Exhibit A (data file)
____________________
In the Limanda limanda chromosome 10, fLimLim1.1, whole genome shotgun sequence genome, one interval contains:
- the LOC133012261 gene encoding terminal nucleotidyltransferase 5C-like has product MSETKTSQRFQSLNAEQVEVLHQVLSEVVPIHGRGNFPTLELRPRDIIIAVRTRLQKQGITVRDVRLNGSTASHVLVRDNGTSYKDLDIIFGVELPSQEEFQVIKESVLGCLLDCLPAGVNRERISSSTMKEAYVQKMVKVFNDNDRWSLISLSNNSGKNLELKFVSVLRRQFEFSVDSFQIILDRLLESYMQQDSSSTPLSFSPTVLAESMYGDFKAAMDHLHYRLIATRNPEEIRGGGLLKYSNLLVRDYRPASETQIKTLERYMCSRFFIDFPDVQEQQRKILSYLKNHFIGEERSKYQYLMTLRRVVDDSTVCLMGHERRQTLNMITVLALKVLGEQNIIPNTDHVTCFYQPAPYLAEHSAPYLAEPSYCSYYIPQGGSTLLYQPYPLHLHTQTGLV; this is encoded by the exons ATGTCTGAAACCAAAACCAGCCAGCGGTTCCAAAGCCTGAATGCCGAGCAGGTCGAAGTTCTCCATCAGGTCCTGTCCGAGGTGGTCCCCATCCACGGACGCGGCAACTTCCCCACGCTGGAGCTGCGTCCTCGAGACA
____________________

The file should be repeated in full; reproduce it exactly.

In the Limanda limanda chromosome 10, fLimLim1.1, whole genome shotgun sequence genome, one interval contains:
- the LOC133012261 gene encoding terminal nucleotidyltransferase 5C-like has product MSETKTSQRFQSLNAEQVEVLHQVLSEVVPIHGRGNFPTLELRPRDIIIAVRTRLQKQGITVRDVRLNGSTASHVLVRDNGTSYKDLDIIFGVELPSQEEFQVIKESVLGCLLDCLPAGVNRERISSSTMKEAYVQKMVKVFNDNDRWSLISLSNNSGKNLELKFVSVLRRQFEFSVDSFQIILDRLLESYMQQDSSSTPLSFSPTVLAESMYGDFKAAMDHLHYRLIATRNPEEIRGGGLLKYSNLLVRDYRPASETQIKTLERYMCSRFFIDFPDVQEQQRKILSYLKNHFIGEERSKYQYLMTLRRVVDDSTVCLMGHERRQTLNMITVLALKVLGEQNIIPNTDHVTCFYQPAPYLAEHSAPYLAEPSYCSYYIPQGGSTLLYQPYPLHLHTQTGLV; this is encoded by the exons ATGTCTGAAACCAAAACCAGCCAGCGGTTCCAAAGCCTGAATGCCGAGCAGGTCGAAGTTCTCCATCAGGTCCTGTCCGAGGTGGTCCCCATCCACGGACGCGGCAACTTCCCCACGCTGGAGCTGCGTCCTCGAGACA